Balli (Ranbir Kapoor), a young directionless man, was born a slave. His father, Shamshera (also Kapoor), a renowned rebel, lived and died for his people. Belonging to a marginalised tribe, Khameran, subjugated for centuries by the ‘upper caste’ villagers and Britishers, Shamshera fought back with brute force. A contractual deceit, however, imprisoned the whole tribe in a fort. He tried to escape – then planned to free others – through a secret tunnel. But he was caught and hung; his people branded him a selfish runaway (a bhagoda), stoning him to death.
Twenty-five years later, in 1896, Balli must face his bloody past to attain an impossible dream: freedom.
Shamshera’s design is evident right from the start. It’s a mix of two different styles: the Baahubali method, marked by overwhelming scale and spectacle, and Amitabh Bachchan’s masala films, where a man, motivated by his wounded past, fights for his dignity. The strains of the latter are present in small, yet unmistakable, touches.
In an early scene, a few young Khamerans call Balli, “Bhagode ki aulad” (similar to Deewar’s “tera baap chor hai”). The evil cop, Shudh Singh (Sanjay Dutt), refers to Khameerans as “Gandi naali ke keede” (Laawaris). The father-son double role is vintage Bachchan (Adalat, Aakhree Raasta, Mahaan, and so on). Filmmaker Karan Malhotra in fact owes his debut to Bachchan, directing a remake of Agneepath.
By melding two disparate approaches, Malhotra hopes to create his own style. It’s indeed evident that Shamshera is a thing of its own: one that, let alone dignifying Rajamouli or Bachchan’s oeuvre, is so tirelessly mediocre that it doesn’t even come near the originals. The main problem here – which I’ve repeated so many times (so much so that my hair has gone grey) – is the same old: ‘zeroth draft’ screenwriting, comprising such poor conceptions that they shouldn’t have carried to the first draft.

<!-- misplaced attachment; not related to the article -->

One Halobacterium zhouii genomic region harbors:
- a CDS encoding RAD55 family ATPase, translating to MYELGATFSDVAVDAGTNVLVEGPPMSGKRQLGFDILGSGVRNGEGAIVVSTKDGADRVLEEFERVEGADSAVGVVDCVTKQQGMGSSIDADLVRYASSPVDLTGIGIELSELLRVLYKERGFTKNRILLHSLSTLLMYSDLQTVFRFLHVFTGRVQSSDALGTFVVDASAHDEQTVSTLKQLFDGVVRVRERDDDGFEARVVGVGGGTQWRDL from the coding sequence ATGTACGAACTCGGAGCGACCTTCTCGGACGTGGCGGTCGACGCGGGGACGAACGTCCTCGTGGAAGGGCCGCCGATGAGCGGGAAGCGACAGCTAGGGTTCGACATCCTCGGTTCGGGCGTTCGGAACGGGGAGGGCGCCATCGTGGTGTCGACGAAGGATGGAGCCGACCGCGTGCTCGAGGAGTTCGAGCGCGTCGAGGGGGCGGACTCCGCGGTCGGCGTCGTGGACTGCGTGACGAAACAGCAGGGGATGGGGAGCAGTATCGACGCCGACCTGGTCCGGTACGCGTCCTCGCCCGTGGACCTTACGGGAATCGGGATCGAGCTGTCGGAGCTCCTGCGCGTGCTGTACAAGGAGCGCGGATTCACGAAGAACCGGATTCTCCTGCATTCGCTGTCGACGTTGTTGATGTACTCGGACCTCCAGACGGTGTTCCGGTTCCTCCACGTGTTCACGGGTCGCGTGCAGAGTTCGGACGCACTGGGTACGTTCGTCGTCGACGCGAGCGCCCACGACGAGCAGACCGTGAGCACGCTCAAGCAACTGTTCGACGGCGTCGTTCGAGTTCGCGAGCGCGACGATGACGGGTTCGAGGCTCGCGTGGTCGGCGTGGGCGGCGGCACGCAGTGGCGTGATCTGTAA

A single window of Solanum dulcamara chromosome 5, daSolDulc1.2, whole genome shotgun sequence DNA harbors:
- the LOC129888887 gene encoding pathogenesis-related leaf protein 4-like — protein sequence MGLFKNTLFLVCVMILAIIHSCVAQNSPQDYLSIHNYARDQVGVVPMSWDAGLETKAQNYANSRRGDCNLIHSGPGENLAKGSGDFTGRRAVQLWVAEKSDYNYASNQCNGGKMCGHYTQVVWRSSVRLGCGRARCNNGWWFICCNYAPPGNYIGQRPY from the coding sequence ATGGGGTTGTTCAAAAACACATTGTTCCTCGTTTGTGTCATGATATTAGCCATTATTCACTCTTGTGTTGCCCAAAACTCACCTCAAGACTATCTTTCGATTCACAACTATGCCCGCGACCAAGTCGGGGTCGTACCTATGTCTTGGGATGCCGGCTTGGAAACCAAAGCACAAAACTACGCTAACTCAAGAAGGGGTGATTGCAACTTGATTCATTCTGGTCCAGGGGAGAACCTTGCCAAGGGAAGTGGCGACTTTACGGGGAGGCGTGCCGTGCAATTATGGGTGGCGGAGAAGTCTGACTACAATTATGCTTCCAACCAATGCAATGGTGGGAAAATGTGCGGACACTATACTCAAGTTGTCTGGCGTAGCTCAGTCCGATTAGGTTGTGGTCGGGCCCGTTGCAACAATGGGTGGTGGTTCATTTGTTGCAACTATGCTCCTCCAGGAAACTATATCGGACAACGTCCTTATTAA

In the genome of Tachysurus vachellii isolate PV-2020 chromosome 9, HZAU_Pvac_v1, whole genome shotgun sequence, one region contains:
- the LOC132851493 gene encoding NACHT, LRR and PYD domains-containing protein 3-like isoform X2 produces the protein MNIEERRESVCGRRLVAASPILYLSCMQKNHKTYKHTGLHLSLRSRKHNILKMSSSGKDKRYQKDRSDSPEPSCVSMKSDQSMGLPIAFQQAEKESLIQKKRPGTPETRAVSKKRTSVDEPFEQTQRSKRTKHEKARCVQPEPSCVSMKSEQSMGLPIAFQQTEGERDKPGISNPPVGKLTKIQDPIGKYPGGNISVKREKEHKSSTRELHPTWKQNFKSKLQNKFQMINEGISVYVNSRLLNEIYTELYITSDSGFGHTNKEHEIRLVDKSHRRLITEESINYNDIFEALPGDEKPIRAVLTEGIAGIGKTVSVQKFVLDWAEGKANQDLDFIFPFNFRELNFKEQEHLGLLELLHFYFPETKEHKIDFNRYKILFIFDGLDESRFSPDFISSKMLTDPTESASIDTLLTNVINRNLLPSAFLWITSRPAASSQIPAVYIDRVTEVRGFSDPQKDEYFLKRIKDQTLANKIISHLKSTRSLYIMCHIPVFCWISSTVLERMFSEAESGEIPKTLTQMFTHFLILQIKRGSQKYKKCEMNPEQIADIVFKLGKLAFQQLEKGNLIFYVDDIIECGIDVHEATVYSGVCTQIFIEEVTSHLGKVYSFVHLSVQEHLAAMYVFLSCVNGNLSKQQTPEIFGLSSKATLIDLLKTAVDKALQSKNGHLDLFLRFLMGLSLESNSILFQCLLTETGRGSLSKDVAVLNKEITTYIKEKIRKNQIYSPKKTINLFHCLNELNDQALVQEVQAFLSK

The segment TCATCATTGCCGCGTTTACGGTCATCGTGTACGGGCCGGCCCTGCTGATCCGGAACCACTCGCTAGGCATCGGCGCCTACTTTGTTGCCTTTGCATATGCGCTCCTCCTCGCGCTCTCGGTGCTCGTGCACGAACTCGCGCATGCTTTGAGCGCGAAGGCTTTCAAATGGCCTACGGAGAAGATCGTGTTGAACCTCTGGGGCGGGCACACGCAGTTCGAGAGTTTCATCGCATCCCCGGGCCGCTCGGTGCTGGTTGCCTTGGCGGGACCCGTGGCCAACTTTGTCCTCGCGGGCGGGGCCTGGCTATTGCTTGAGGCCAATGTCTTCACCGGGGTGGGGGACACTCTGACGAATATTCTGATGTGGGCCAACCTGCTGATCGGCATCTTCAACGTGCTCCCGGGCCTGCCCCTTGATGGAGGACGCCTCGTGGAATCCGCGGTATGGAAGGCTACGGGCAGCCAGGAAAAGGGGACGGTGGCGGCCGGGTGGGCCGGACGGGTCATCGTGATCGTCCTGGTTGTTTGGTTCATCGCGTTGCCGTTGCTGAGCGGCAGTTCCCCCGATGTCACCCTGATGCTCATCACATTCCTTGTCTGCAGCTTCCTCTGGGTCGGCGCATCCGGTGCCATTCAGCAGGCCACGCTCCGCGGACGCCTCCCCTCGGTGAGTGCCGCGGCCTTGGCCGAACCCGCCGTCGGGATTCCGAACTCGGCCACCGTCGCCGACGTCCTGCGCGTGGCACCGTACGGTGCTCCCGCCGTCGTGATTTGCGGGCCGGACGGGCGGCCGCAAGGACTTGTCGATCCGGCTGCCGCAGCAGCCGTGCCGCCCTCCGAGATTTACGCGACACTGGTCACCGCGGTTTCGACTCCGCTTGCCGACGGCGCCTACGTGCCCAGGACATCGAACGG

Malhotra believes that big stakes make a good story (sure, no disagreements). But what do you make of a film that only cares for big stakes – almost at the cost of their execution? Or, worse, a story that unfolds like Tiger Shroff in front of the camera, likening moviemaking to gravity – something that happens on its own, not too different from a ball rolling down an incline. Shamshera has so many plot holes that covering them all would result in a different film. It’s also a muddled piece – flitting from one set-piece to the other – hoping, again, that they’ll somehow make sense.